The company has denied allegations that it is placing its employees in harm’s way. “The health and safety of our employees is our highest priority,” stated a public statement cited by the New York Times.

Elsewhere, the company has touted its “Cool Solutions” program, which includes “providing additional water, ice, electrolyte replacement beverages and fruits with high water content,” as well as providing heat-dispersing clothing.

“Instead of giving us better solutions, UPS gives us ‘Cool Solutions,’” said a worker in Brooklyn, regarding management’s inefficient response to the heat hazard. “They spent $2 million on ‘Cool Solutions.’ If you take 10 minutes breaks from the sun, you compromise your rate. Then they punish you for your breaks.”

Other workers emphasized this point.

“I will tell you how it works,” said another worker in Brooklyn. “The safety committee, which is the company’s safety committee, tells you that if you get overheated and feel bad, you take stops to go into cool areas and drink cooling liquids. But you still only have your scheduled one hour off for lunch. So, when you do need to stop and cool off in a cool area with cool drinks, the supervisors are all over you for ‘stealing time from the company.’”

This happens even though “you are doing what the safety committee said, but because the union and shop stewards say nothing to defend you, you get written up and punished” said a worker from Pennsylvania. “There’s no water for workers, the company constantly says, ‘oh we just ran out of water,’” he continued.

The sham character of the company’s “safety” program was further evidenced earlier this month when a worker reported they had been reprimanded for stopping to take a sip of water.

Other workers denounced the company’s surveillance of its workforce. “They just want to spend more on surveillance equipment…They write you up for anything. Then you have to talk to the boss, and after enough of those they can fire you. That is the way they move up in management.”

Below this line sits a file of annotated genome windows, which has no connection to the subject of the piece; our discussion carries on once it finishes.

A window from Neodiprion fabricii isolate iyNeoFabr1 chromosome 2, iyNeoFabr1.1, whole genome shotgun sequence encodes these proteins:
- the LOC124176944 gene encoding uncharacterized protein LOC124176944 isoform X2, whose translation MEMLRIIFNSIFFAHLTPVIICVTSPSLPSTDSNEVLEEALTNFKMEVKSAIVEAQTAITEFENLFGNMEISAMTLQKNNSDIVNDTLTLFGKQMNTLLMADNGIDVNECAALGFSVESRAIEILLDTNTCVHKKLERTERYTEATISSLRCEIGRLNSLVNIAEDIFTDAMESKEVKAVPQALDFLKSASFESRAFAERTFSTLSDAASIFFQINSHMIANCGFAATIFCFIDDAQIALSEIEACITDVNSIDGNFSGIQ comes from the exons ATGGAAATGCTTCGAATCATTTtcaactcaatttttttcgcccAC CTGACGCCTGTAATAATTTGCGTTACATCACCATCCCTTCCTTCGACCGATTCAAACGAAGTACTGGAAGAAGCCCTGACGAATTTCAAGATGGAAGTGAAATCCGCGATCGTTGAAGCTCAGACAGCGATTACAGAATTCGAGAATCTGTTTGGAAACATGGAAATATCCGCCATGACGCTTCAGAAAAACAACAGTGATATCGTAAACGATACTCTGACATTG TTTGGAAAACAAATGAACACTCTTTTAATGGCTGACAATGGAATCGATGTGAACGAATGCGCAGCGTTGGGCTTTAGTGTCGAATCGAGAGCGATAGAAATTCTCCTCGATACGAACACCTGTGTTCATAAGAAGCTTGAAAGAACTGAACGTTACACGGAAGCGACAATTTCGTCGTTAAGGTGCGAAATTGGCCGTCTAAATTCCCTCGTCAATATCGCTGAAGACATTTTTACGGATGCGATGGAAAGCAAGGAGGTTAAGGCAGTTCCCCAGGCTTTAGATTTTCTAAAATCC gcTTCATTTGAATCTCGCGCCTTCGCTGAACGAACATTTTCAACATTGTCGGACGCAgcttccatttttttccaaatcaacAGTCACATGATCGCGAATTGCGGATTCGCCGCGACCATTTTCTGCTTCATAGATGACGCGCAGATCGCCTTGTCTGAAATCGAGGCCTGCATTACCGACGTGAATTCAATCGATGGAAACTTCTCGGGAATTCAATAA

“They will follow you in their personal car and film you to see if you are doing anything that possibly violates their rule book. That happens a lot. What is it going to take? 30, 40 or 100 heatstroke incidents or deaths?”

In 2021, the company began installing Lyxt Drive-Cam cameras in delivery trucks. According to a post on the TDU’s blog site, while such devices “can be set to only record when they are triggered by an incident, like swerving or sudden braking,” they “can also be set up to continuously record and even live-stream video and audio footage from outside and inside the truck.”

Under conditions where workers are forced to the breaking point during their shifts, this added invasion of privacy can lead to massive abuses. “All the workers, DHL (delivery services), UPS, Amazon, these companies expect you to just piss in a bottle because you don’t have time,” said the worker from Pennsylvania.

“Some girls will literally pee in a bag, the plastic bag that they give you to wear when it’s raining. Then they will throw it away at a trash can whenever they can. We’ve had people s—- in a bag to just not drive 10 mins out to get to a bathroom.”

The Teamsters have tried to diffuse the mounting outrage by hosting a number of public rallies across the country to protest these conditions in addition to other posturing.

Earlier in August, Teamsters president Sean O’Brien sent a public statement to UPS demanding “safety plans and managerial policies” from the company as well as information on “which UPS facilities are not being properly equipped by the company, and why.”

Despite O’Brien’s references to “UPS executives… inside their air-conditioned, C-suite offices,” the Teamsters have no strategy to resist the company’s abuses.

An article published in Business Journal (“6 Issues That Could Push UPS Teamsters To Strike”) quotes the Teamsters boss. According to O’Brien, even if anger is high over the 2018 UPS contract, which was forced through on a technicality despite a majority “no” vote, it will be “difficult” to “walk backwards,” i.e., to undo the concessions of the illegitimate contract.

“Excessive overtime,” one of the Teamsters’ “6 issues,” is called a “byproduct of Saturday service.” That is, it was a byproduct of the concessionary contract which UPS and the Teamsters forced down members’ throats. “We’re open to finding a solution to the seven-day week delivery because what (sic) the competition is doing,” conceded O’Brien, mildly criticizing the present situation, is “not working.”